The Daughters of Narcissistic Mothers

NarisscissI am delighted to report that Headstuff has published a piece I wrote about Narcissistic Mothers. You can read it here.

On foot of recognising the terrible damage my own narcissistic mother is responsible for, I set up a support group for daughters of narcissistic mothers. It’s a secret group on FB (so no one knows you’re there, except you and the other members).

Being the daughter of a narcissistic mother can be a very lonely place; Society would like us to be very quiet about the fact that our mothers don’t love us. Even people who didn’t have ideal childhoods, even people who were abused by their mothers, find it difficult to believe that there exist mothers who simply refuse to love their daughters. Those of us who have suffered – and those of us who continue to suffer – the terrible impact of narcissistic mothers, however ‘get it’.

In part, that’s why the FB group is such a wonderful place to hang out – it’s populated by wonderful women who completely understand how it feels to have a mother who doesn’t care about you; who pits your siblings against you; who lies about you; who refuses to celebrate your wins; who puts you down at every turn; who is jealous of your every success and attempts to take the good out of it; who cannot bear the idea that you might be happier than she; who is filled with rage at the idea that your standard of living might be better than hers etc. etc. Having somewhere to bring this hurt, where you will be understood, and not judged, is a huge relief.

If you’d like to join, this group, please contact me via this page, DM me on Twitter, or send me a few words on Messenger .



Supporting Someone With a Mental Health Issue

At some stage in our lives, each of us will suffer with mental ill-health. It’s important, therefore,  to know how to manage our own mental health but it’s also important to know how to support someone in difficulty.


The first thing to remember is that, like pregnancy, mental health issues are not catching. You won’t ‘end up like’ the friend or relative you support when they’re feeling low.


Personally, I find that the most qualifying, the most dignifying, and the most helpful support I have ever received from friends who have supported me is what compassionate professionals call ‘witnessing’.  Simply put, this is the act of  ‘allowing’ the person who is suffering to go through what they are going through without trying to minimise or ‘fix’ it; without trying to shake the person out of how they are feeling or tell them that shouldn’t need to feel as bad as they do. Just allowing a person to sit in silence, or sit and cry and not trying to intervene is hugely empowering for the person in pain.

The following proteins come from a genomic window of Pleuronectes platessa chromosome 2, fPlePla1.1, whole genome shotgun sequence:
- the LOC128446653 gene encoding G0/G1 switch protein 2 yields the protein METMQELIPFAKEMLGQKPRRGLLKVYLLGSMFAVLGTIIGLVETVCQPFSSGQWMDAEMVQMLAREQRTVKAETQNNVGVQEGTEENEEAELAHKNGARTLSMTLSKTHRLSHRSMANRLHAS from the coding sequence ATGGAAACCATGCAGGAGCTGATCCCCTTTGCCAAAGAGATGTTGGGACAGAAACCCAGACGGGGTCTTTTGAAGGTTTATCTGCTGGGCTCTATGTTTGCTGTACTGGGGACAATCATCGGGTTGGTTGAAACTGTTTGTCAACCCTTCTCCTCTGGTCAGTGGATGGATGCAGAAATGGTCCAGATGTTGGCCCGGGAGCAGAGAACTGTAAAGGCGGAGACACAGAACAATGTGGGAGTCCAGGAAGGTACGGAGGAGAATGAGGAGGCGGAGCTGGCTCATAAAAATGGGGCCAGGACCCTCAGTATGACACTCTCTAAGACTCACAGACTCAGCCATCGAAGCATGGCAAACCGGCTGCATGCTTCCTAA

Sometimes we stay away from people who are in mental anguish because we are embarrassed to see someone who is in pain, or because we don’t want to see our own pain reflected back at us. It’s really important not to further isolate people in pain by shunning them. It adds to the stigma, and can make people more reluctant to reach out.


If you share a hobby or have a standing arrangement with someone who is suffering mental ill-health, don’t change your common routine just because they’re not feeling well.  They may not be as chipper as usual and they may be resistant to  going out but if that’s the case, can you go to them? Feeling that people still care can be a huge help to recovery for most people.


Do remember that ‘this, too, shall pass’ and your friend will return to themselves.  In the meantime, though, you don’t have to have all the answers, just being there and making the odd phone call or the odd cup of tea can make all the difference. Letting your friend know that you think they’re worth bothering about and worth the time and effort you put into the relationship can help them to feel that way about themselves.


Finally, bear in mind that if you want a friend, be a friend. You never know when your own mental health will suffer and you’ll want support, understanding and kindness yourself.